Student focus on mastitis risk factors

13 Aug, 2018 07:07 AM
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 Teanna Cahill is working on WA dairy farms collecting data for her honours project on mastitis.
Teanna Cahill is working on WA dairy farms collecting data for her honours project on mastitis.

FUNDING research into sub-clinical mastitis in dairy herds continues to be the focus of Western Dairy’s veterinary scholarship program.

The latest scholarship recipient is Murdoch University veterinary science student Teanna Cahill who is working with Western Dairy to complete her honours project that is designed to help better understand risk factors associated with mastitis.

Darren and Sharon Merritt from Elgin Dairy, near Capel and Mick and Sophia Giumelli from Benger Heights, Brunswick – both former Dairy Innovation Day host farms – have offered their herds for Ms Cahill’s research and data collection.

But she is looking for more dairy farmers prepared to give her access to information for detailed analysis of herd recording data, of antibiotic purchase and usage and consideration of the herds’ demographics and management.

When qualified Ms Cahill hopes to work as a dairy vet and believes the detailed analysis that will form part of her honours thesis, will provide an invaluable practical understanding of the management options for mastitis.

“Anti microbial resistance (AMR) is an increasing problem for both human and veterinary medicine that demands prudent usage of antibiotics,” Ms Cahill said.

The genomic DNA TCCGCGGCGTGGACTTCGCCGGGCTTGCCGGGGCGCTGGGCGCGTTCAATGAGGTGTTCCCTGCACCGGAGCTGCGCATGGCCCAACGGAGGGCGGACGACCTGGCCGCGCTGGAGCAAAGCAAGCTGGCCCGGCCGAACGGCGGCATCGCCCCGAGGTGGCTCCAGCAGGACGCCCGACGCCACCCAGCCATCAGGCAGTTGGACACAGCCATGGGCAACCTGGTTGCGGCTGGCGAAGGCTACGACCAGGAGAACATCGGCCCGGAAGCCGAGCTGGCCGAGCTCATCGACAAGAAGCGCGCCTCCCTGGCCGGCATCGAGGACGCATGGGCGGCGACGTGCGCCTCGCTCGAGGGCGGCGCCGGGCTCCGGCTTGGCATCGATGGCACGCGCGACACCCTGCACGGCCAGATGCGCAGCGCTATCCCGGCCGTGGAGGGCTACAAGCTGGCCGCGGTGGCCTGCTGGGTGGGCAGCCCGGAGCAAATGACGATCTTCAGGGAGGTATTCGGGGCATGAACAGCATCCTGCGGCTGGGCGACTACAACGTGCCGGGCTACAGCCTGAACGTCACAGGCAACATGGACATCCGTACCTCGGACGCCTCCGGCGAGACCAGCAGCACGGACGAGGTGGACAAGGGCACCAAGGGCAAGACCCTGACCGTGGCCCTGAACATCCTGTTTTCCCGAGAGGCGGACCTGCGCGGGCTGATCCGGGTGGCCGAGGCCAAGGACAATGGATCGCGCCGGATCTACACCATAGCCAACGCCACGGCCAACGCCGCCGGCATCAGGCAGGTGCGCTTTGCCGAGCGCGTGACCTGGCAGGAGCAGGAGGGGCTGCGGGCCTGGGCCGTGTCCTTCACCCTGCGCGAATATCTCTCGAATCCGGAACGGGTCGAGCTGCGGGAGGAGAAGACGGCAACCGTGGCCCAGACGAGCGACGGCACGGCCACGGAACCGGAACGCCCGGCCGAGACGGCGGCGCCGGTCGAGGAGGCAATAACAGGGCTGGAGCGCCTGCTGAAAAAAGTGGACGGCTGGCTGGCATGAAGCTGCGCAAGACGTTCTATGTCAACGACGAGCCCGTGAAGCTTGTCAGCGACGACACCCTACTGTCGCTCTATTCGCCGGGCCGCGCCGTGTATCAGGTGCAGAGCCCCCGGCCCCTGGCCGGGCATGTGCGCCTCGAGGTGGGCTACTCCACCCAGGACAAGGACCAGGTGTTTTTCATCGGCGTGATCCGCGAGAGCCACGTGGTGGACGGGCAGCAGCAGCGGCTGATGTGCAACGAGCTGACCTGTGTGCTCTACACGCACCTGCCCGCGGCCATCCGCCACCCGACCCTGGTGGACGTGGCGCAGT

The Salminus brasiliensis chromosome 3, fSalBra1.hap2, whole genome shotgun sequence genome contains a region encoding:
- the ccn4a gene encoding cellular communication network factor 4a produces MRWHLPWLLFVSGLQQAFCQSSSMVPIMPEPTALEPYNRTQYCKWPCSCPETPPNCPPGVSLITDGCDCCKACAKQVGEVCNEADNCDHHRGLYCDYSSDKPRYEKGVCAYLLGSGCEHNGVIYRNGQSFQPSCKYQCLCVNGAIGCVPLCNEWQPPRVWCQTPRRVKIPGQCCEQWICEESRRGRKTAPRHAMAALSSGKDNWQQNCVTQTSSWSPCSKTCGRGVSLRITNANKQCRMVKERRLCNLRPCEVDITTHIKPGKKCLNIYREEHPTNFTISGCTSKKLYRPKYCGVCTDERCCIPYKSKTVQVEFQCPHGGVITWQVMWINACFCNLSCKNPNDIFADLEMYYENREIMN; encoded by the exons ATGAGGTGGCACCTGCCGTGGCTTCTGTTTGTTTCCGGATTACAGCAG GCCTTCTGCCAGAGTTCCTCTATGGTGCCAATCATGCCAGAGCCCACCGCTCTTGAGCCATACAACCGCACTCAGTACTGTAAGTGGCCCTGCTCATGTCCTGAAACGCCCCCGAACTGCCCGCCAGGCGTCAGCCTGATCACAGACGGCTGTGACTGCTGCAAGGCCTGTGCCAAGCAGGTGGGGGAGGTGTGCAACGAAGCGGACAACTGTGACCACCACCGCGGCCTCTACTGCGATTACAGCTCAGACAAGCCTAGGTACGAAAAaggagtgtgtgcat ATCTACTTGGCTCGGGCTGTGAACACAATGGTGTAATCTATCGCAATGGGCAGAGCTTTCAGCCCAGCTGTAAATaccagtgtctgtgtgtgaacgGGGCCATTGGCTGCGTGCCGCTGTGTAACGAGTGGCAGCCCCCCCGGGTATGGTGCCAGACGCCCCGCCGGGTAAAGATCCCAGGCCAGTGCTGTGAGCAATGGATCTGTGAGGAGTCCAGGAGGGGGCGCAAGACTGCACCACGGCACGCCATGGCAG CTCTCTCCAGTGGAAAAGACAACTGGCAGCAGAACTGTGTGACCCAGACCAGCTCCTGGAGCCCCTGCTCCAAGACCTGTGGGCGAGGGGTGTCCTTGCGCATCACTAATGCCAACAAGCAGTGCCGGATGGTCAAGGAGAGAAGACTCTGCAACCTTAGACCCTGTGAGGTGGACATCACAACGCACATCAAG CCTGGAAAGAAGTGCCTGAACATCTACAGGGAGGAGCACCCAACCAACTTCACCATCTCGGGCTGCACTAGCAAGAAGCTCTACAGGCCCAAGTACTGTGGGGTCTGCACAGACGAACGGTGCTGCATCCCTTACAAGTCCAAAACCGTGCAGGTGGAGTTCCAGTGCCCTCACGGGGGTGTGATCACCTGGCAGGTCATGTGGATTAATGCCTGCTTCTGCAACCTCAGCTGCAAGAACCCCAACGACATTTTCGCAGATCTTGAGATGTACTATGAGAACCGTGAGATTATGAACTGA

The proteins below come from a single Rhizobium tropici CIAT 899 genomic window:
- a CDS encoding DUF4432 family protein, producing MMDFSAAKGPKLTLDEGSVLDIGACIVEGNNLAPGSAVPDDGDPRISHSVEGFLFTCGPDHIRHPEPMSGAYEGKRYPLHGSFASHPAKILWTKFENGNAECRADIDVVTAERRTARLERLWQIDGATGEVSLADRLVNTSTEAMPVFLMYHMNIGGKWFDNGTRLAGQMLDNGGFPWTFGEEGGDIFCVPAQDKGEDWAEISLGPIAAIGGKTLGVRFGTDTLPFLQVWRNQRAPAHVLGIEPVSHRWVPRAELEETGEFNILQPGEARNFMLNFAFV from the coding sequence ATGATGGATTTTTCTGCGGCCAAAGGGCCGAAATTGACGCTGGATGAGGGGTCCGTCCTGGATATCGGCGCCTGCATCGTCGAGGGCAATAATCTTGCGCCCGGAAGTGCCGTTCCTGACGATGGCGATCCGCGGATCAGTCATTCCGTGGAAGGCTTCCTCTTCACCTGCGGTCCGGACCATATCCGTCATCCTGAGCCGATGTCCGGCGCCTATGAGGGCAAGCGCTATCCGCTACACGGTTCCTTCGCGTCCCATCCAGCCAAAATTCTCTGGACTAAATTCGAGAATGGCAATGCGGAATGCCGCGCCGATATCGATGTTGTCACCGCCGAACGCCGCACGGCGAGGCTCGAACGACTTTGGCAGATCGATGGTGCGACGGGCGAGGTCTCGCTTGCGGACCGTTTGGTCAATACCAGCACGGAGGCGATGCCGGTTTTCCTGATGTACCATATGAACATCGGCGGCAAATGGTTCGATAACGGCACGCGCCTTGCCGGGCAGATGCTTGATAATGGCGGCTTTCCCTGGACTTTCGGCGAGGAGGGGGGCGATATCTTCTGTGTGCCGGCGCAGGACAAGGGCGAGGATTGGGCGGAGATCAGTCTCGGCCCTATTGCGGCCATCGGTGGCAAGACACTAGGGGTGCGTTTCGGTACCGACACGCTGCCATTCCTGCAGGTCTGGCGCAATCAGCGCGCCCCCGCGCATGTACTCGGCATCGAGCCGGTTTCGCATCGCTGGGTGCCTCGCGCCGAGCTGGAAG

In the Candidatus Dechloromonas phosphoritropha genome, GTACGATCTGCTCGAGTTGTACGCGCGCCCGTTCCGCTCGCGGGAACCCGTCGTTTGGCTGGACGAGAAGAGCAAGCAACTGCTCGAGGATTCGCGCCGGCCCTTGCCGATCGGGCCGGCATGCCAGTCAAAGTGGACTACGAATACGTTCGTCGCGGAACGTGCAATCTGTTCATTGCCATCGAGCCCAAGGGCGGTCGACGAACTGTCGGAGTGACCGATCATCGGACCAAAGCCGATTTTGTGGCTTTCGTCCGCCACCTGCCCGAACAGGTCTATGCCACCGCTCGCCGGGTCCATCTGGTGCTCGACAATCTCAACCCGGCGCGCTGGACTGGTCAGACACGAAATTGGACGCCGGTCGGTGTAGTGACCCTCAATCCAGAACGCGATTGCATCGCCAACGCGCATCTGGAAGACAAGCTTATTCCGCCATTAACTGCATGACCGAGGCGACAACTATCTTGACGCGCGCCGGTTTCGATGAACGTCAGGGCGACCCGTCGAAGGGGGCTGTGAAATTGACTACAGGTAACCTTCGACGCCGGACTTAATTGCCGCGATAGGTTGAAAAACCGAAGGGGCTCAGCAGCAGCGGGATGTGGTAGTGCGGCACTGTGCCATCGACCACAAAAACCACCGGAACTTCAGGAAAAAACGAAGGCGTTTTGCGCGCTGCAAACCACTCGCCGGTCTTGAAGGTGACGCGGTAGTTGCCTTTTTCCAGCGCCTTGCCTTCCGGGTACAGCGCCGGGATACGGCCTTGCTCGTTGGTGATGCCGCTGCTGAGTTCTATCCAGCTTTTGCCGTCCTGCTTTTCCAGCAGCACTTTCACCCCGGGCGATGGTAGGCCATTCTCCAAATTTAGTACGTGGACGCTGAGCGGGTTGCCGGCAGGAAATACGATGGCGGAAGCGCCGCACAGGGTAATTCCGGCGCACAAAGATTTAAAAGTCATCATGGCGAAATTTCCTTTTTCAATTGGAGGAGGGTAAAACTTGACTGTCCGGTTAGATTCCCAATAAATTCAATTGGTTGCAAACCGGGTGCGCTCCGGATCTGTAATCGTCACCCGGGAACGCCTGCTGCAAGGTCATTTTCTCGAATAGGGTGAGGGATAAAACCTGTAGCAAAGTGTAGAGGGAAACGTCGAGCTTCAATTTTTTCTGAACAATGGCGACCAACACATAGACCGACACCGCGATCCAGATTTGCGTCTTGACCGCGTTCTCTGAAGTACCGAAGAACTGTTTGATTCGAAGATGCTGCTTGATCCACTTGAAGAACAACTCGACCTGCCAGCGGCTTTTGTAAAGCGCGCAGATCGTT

“Our project will lead to a better understanding of management factors that are specific to WA dairy farms and how these contribute to sub clinical rates of mastitis and antimicrobial usage.

“The project will also provide me with a unique opportunity to work through clinical farm-level cases of mastitis and help me to develop the necessary consulting skill around management protocols for mastitis.”

While WA has the highest quality milk in the country based on somatic cell count, a Western Dairy spokesperson said it held the long-term view that, with an increasing focus on antibiotics the world over, preventative management of sub clinical mastitis needed to improve.

Last year’s Western Dairy veterinary scholarship winner, Murdoch University student Liz Cork, evaluated the performance of three commercial products using new technology to aid early detection of mastitis.

Farms prepared to make their data available for Ms Cahill’s mastitis analysis can contact Western Dairy’s Jessica Andony on jessica@westerndairy.com.au to become involved.

FarmWeekly

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